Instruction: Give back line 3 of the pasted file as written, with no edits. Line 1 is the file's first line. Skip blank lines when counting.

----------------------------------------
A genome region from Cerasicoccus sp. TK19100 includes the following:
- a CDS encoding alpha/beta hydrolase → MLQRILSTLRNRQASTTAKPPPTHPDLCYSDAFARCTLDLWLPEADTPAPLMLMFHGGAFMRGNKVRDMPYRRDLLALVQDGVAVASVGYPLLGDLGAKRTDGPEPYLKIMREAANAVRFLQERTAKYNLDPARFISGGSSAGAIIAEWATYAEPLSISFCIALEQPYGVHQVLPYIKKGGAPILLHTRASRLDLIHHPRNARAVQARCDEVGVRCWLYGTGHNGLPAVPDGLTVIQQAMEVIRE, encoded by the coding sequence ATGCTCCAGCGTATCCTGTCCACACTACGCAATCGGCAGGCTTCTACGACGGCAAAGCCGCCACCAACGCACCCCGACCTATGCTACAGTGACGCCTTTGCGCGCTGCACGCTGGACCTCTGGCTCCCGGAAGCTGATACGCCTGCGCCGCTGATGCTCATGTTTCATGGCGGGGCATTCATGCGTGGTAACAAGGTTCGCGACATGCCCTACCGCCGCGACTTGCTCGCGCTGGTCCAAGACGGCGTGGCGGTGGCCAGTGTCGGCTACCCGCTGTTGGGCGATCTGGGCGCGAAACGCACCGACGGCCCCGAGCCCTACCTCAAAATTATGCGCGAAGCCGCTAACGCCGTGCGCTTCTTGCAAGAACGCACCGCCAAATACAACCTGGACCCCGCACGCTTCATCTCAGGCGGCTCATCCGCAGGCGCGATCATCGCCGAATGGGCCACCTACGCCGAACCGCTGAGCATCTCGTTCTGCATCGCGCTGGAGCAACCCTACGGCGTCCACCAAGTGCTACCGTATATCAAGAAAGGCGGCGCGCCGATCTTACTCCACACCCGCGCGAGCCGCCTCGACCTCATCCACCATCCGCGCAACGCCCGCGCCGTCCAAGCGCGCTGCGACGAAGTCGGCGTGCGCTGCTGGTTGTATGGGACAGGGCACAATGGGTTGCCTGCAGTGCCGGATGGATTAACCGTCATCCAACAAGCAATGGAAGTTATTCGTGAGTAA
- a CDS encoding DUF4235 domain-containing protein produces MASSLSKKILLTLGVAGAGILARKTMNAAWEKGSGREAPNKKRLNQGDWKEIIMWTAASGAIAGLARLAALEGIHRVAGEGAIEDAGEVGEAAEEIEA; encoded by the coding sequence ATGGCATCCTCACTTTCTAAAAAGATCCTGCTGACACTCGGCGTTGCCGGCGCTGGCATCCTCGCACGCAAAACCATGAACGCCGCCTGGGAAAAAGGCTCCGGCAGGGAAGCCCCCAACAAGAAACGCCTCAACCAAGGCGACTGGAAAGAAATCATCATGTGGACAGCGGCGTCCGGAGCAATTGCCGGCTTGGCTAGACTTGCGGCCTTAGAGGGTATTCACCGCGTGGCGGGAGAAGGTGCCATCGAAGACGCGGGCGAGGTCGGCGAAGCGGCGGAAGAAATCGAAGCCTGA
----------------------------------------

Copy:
- a CDS encoding DUF4235 domain-containing protein produces MASSLSKKILLTLGVAGAGILARKTMNAAWEKGSGREAPNKKRLNQGDWKEIIMWTAASGAIAGLARLAALEGIHRVAGEGAIEDAGEVGEAAEEIEA; encoded by the coding sequence ATGGCATCCTCACTTTCTAAAAAGATCCTGCTGACACTCGGCGTTGCCGGCGCTGGCATCCTCGCACGCAAAACCATGAACGCCGCCTGGGAAAAAGGCTCCGGCAGGGAAGCCCCCAACAAGAAACGCCTCAACCAAGGCGACTGGAAAGAAATCATCATGTGGACAGCGGCGTCCGGAGCAATTGCCGGCTTGGCTAGACTTGCGGCCTTAGAGGGTATTCACCGCGTGGCGGGAGAAGGTGCCATCGAAGACGCGGGCGAGGTCGGCGAAGCGGCGGAAGAAATCGAAGCCTGA